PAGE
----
Sports Arena

The Streak Ends

Brett Favre could improvise like John Coltrane, if you don't count the interceptions.

By 3.6.08

Send to Kindle

There's nothing quite like a playoff game at Lambeau Field when Brett Favre is playing quarterback. Freezing temperatures. Blinding snow. 72,000 screaming fans. A will to win that tests the boundaries of human endurance.

We were given just such a treat on January 12, when the Seattle Seahawks battled the Green Bay Packers for the right to play in the NFC Championship Game. It was an instant classic. It was also Favre's last victory.

The game's signature play started with 1:19 remaining in the first half, and lasted eight seconds. That's all the time it takes to see what makes Brett Favre so special.

The scene: The Packers are marching down the field, but Seattle's defense has stiffened inside the red zone. It's third-and-eight; there is little choice but to call a pass play. The ball is snapped. Almost instantly, Seattle's pass rush collapses the pocket. Panic. Favre steps forward to avoid the rush, but it doesn't work. There's a hand on his jersey pulling him down for a sure sack.

Favre somehow stays up, frantically stumbling to his right through the snow. He underhands the ball to tight end Donald Lee, and promptly falls on his face. Lee runs in for the touchdown but is tackled short of the end zone; Green Bay will have to settle for a first-and-goal at the three-yard line. They promptly score on a three-yard Ryan Grant run. John Coltrane couldn't improvise like that.

After the game Favre joked in his trademark Mississipi drawl, "we practice that play all the time."

There's a reason some people refer to Favre's playing style as "cardiac."

Other Favre highlights that day included high-fiving a startled referee when no teammates were nearby after a touchdown pass and pelting star receiver Donald Driver with snowballs.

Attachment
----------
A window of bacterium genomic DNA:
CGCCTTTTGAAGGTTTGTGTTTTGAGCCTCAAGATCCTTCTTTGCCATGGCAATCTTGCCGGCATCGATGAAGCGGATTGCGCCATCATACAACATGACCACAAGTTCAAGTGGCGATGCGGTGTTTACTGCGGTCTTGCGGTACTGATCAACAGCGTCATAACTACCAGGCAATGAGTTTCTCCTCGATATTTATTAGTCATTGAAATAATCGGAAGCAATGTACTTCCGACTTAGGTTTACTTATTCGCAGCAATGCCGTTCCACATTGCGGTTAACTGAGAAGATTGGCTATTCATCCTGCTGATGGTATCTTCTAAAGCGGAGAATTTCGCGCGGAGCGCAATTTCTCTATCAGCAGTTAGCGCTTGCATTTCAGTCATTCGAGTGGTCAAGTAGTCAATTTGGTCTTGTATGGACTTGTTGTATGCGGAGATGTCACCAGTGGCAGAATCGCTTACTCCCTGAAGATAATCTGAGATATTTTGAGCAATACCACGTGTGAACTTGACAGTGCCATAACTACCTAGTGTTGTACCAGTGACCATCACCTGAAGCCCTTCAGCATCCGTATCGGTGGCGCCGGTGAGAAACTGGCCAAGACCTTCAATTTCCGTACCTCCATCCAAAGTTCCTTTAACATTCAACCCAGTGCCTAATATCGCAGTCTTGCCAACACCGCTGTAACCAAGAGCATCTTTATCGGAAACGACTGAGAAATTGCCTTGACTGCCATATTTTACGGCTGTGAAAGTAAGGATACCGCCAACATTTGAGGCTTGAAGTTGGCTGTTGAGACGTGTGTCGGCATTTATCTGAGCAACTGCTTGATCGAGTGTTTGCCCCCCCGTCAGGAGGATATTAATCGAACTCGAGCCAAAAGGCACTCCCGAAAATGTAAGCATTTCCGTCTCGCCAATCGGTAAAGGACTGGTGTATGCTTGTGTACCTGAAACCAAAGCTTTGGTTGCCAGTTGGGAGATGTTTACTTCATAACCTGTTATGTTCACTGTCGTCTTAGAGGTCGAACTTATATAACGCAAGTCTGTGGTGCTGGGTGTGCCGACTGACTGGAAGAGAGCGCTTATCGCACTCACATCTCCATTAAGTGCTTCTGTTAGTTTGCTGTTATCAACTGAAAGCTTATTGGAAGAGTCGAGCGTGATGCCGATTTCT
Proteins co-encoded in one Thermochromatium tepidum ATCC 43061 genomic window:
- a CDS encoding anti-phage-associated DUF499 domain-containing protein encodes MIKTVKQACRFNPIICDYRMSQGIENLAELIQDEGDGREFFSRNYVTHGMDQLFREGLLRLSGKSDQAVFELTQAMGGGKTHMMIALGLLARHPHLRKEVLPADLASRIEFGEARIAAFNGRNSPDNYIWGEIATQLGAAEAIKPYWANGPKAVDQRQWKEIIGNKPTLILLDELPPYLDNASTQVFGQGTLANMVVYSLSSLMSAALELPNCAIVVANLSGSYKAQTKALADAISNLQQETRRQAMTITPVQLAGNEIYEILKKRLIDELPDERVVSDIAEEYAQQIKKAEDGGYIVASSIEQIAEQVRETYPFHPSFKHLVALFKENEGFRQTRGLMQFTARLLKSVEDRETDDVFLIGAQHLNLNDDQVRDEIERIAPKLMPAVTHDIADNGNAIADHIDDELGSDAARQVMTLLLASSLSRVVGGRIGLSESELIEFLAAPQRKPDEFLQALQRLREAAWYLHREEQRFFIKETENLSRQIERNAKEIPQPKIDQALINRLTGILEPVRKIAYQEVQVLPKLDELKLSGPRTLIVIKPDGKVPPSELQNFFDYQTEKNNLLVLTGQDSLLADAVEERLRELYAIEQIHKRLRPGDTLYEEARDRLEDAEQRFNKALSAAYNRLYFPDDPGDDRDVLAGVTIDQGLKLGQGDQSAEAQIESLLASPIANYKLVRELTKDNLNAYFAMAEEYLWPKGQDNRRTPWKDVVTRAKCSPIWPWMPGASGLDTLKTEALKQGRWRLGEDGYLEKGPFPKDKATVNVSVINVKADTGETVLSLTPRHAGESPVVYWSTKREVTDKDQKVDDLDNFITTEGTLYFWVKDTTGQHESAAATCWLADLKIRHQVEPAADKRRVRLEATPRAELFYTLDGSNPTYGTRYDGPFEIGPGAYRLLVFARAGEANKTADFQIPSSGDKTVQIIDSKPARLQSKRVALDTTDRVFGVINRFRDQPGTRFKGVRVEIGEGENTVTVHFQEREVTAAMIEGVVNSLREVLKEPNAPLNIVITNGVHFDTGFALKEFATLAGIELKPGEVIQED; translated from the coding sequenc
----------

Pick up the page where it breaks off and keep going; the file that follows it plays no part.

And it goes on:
What a shame then, that this scene will never be repeated. On March 4, the Packers announced Favre's retirement after a 17 year career. One wit remarked, "I knew he wouldn't last."

FAVRE COULD HAVE lasted longer. At age 38, he is coming off of one of his best seasons. He knows he can still play. But after an NFL-record 275 consecutive starts -- try that, Cal Ripken -- Brett Favre is tired.

After all he's been through, he can't be blamed. In college at Southern Mississippi, Favre was in a near-fatal car accident and had to have thirty inches of intestines removed. He played six weeks later. He took a vicious shot on the first play, and was slow to get up. The crowd was silent. The team trainer rushed out. Favre was fine, and yelped, "Doc, I got hit in the [groin]." His team won, by the way.

Later on, he had well-publicized troubles with alcohol and pain-killers; there is less humor to found there.

On December 21, 2003, his father, Irvin, died. The very next day, the Packers played the Oakland Raiders. Irvin Favre was Brett's high school football coach, and would have wanted his son to play. So Brett played, and threw four touchdowns - in the first half. Even Raider fans, well known for their hostility, were cheering for him.

Since then his wife has battled and beaten breast cancer, he lost his brother-in-law to an ATV accident, and, most recently, his daughter entered college.

While all that was going on, he set records for consecutive starts (275), most victories by a starting quarterback (160), most touchdown passes (442), most passing yards (61,665), you name it.

He also holds the record for most interceptions (288); unlike John Coltrane, Favre's improvisations didn't always work.

Still, Favre's high-risk style came with high rewards. In 1996 he helped Green Bay win its first Super Bowl in 29 years. He very nearly did it again this year.

Packer fans need not worry too much. The Packers are a talented team, and they have a promising replacement quarterback -- no, not a replacement, a successor -- in Aaron Rodgers.

Join me in thanking Brett Favre for all the great memories he has given us, and in wishing him well in his post-football life.

Like this Article

Print this Article

Print Article
About the Author

Ryan Young is Fellow in Regulatory Studies at the Competitive Enterprise Institute.